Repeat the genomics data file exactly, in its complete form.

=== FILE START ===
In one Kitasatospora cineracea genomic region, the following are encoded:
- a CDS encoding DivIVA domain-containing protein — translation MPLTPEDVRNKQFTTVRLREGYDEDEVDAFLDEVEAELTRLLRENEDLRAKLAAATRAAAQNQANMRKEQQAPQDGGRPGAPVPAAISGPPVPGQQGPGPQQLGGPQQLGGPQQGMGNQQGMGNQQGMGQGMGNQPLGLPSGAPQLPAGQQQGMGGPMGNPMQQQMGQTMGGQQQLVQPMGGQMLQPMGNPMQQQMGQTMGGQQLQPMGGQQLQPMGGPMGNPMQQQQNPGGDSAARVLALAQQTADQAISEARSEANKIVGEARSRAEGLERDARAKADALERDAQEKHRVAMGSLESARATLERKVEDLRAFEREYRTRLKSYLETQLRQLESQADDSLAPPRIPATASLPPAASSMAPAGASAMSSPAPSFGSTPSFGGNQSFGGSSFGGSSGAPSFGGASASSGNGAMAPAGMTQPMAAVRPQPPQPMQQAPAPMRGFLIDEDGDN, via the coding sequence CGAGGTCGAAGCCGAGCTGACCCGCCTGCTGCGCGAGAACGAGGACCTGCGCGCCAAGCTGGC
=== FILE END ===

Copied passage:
In one Kitasatospora cineracea genomic region, the following are encoded:
- a CDS encoding DivIVA domain-containing protein — translation MPLTPEDVRNKQFTTVRLREGYDEDEVDAFLDEVEAELTRLLRENEDLRAKLAAATRAAAQNQANMRKEQQAPQDGGRPGAPVPAAISGPPVPGQQGPGPQQLGGPQQLGGPQQGMGNQQGMGNQQGMGQGMGNQPLGLPSGAPQLPAGQQQGMGGPMGNPMQQQMGQTMGGQQQLVQPMGGQMLQPMGNPMQQQMGQTMGGQQLQPMGGQQLQPMGGPMGNPMQQQQNPGGDSAARVLALAQQTADQAISEARSEANKIVGEARSRAEGLERDARAKADALERDAQEKHRVAMGSLESARATLERKVEDLRAFEREYRTRLKSYLETQLRQLESQADDSLAPPRIPATASLPPAASSMAPAGASAMSSPAPSFGSTPSFGGNQSFGGSSFGGSSGAPSFGGASASSGNGAMAPAGMTQPMAAVRPQPPQPMQQAPAPMRGFLIDEDGDN, via the coding sequence CGAGGTCGAAGCCGAGCTGACCCGCCTGCTGCGCGAGAACGAGGACCTGCGCGCCAAGCTGGC